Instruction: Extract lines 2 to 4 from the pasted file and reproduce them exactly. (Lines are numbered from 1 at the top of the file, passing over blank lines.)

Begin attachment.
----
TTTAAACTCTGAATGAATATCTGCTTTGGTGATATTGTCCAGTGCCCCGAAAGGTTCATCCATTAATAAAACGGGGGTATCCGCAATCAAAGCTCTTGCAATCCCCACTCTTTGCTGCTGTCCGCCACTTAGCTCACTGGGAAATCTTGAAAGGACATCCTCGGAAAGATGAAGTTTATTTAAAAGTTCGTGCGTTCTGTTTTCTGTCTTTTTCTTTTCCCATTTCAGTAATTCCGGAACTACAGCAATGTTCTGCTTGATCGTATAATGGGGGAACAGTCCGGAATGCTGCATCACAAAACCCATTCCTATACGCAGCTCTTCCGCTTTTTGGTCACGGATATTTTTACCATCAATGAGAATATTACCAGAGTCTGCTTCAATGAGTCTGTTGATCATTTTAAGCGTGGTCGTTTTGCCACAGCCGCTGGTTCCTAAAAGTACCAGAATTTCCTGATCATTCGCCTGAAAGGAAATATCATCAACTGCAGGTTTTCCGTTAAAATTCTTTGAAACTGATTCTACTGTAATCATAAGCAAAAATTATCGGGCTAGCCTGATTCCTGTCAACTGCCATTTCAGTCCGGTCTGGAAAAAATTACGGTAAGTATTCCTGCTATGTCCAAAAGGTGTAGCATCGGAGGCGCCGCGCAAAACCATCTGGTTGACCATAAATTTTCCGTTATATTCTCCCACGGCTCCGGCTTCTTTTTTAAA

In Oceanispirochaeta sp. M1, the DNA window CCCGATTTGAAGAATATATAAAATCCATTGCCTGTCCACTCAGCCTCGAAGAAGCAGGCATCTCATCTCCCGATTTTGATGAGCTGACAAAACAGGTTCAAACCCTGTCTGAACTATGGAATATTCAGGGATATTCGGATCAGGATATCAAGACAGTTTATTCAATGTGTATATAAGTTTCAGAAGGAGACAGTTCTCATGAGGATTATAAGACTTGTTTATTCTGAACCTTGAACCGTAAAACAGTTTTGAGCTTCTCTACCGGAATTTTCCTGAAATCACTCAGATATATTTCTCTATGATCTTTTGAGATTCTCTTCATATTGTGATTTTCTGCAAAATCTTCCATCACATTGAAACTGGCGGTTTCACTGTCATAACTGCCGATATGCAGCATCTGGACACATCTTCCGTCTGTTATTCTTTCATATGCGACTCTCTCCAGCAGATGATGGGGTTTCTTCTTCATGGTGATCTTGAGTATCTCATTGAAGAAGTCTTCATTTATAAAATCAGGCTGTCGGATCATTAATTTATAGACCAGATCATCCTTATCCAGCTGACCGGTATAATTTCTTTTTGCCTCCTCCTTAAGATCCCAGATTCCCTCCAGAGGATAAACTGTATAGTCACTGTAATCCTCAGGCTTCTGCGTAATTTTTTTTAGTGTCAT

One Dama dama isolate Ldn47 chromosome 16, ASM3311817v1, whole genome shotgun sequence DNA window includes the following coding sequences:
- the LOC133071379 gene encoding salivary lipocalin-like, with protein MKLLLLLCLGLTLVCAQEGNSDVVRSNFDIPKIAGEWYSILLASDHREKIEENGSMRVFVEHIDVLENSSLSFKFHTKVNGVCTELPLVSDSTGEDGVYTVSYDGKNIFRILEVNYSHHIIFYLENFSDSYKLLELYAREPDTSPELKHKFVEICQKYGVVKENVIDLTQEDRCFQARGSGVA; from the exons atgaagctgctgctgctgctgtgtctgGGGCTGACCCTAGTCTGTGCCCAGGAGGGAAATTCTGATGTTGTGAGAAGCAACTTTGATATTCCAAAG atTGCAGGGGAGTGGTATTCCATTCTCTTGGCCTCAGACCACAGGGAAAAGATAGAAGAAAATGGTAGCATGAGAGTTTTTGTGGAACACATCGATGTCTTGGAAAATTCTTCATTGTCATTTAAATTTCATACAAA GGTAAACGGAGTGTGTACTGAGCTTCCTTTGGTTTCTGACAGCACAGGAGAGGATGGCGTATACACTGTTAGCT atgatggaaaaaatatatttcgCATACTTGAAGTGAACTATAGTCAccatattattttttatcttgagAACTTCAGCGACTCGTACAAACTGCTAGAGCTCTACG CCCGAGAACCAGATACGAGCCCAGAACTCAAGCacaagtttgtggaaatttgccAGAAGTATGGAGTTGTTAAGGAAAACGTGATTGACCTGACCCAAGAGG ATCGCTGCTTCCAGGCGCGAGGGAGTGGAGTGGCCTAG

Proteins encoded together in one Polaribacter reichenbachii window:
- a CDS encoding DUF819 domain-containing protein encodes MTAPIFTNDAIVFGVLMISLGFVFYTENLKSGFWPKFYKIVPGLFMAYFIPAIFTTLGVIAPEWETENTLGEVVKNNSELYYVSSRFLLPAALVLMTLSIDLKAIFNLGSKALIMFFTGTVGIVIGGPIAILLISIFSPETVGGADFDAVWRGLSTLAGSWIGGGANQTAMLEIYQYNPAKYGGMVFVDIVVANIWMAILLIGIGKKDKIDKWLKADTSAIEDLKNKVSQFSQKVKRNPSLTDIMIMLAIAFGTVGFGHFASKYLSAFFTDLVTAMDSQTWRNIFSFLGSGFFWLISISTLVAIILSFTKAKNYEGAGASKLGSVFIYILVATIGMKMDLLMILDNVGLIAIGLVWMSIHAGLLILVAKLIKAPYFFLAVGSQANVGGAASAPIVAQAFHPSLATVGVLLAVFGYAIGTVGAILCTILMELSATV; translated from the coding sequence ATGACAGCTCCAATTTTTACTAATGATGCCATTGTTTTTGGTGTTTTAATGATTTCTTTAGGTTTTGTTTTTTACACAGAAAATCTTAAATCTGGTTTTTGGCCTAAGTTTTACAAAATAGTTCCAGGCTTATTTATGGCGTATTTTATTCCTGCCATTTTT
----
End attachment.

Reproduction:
In Oceanispirochaeta sp. M1, the DNA window CCCGATTTGAAGAATATATAAAATCCATTGCCTGTCCACTCAGCCTCGAAGAAGCAGGCATCTCATCTCCCGATTTTGATGAGCTGACAAAACAGGTTCAAACCCTGTCTGAACTATGGAATATTCAGGGATATTCGGATCAGGATATCAAGACAGTTTATTCAATGTGTATATAAGTTTCAGAAGGAGACAGTTCTCATGAGGATTATAAGACTTGTTTATTCTGAACCTTGAACCGTAAAACAGTTTTGAGCTTCTCTACCGGAATTTTCCTGAAATCACTCAGATATATTTCTCTATGATCTTTTGAGATTCTCTTCATATTGTGATTTTCTGCAAAATCTTCCATCACATTGAAACTGGCGGTTTCACTGTCATAACTGCCGATATGCAGCATCTGGACACATCTTCCGTCTGTTATTCTTTCATATGCGACTCTCTCCAGCAGATGATGGGGTTTCTTCTTCATGGTGATCTTGAGTATCTCATTGAAGAAGTCTTCATTTATAAAATCAGGCTGTCGGATCATTAATTTATAGACCAGATCATCCTTATCCAGCTGACCGGTATAATTTCTTTTTGCCTCCTCCTTAAGATCCCAGATTCCCTCCAGAGGATAAACTGTATAGTCACTGTAATCCTCAGGCTTCTGCGTAATTTTTTTTAGTGTCAT

One Dama dama isolate Ldn47 chromosome 16, ASM3311817v1, whole genome shotgun sequence DNA window includes the following coding sequences:
- the LOC133071379 gene encoding salivary lipocalin-like, with protein MKLLLLLCLGLTLVCAQEGNSDVVRSNFDIPKIAGEWYSILLASDHREKIEENGSMRVFVEHIDVLENSSLSFKFHTKVNGVCTELPLVSDSTGEDGVYTVSYDGKNIFRILEVNYSHHIIFYLENFSDSYKLLELYAREPDTSPELKHKFVEICQKYGVVKENVIDLTQEDRCFQARGSGVA; from the exons atgaagctgctgctgctgctgtgtctgGGGCTGACCCTAGTCTGTGCCCAGGAGGGAAATTCTGATGTTGTGAGAAGCAACTTTGATATTCCAAAG atTGCAGGGGAGTGGTATTCCATTCTCTTGGCCTCAGACCACAGGGAAAAGATAGAAGAAAATGGTAGCATGAGAGTTTTTGTGGAACACATCGATGTCTTGGAAAATTCTTCATTGTCATTTAAATTTCATACAAA GGTAAACGGAGTGTGTACTGAGCTTCCTTTGGTTTCTGACAGCACAGGAGAGGATGGCGTATACACTGTTAGCT atgatggaaaaaatatatttcgCATACTTGAAGTGAACTATAGTCAccatattattttttatcttgagAACTTCAGCGACTCGTACAAACTGCTAGAGCTCTACG CCCGAGAACCAGATACGAGCCCAGAACTCAAGCacaagtttgtggaaatttgccAGAAGTATGGAGTTGTTAAGGAAAACGTGATTGACCTGACCCAAGAGG ATCGCTGCTTCCAGGCGCGAGGGAGTGGAGTGGCCTAG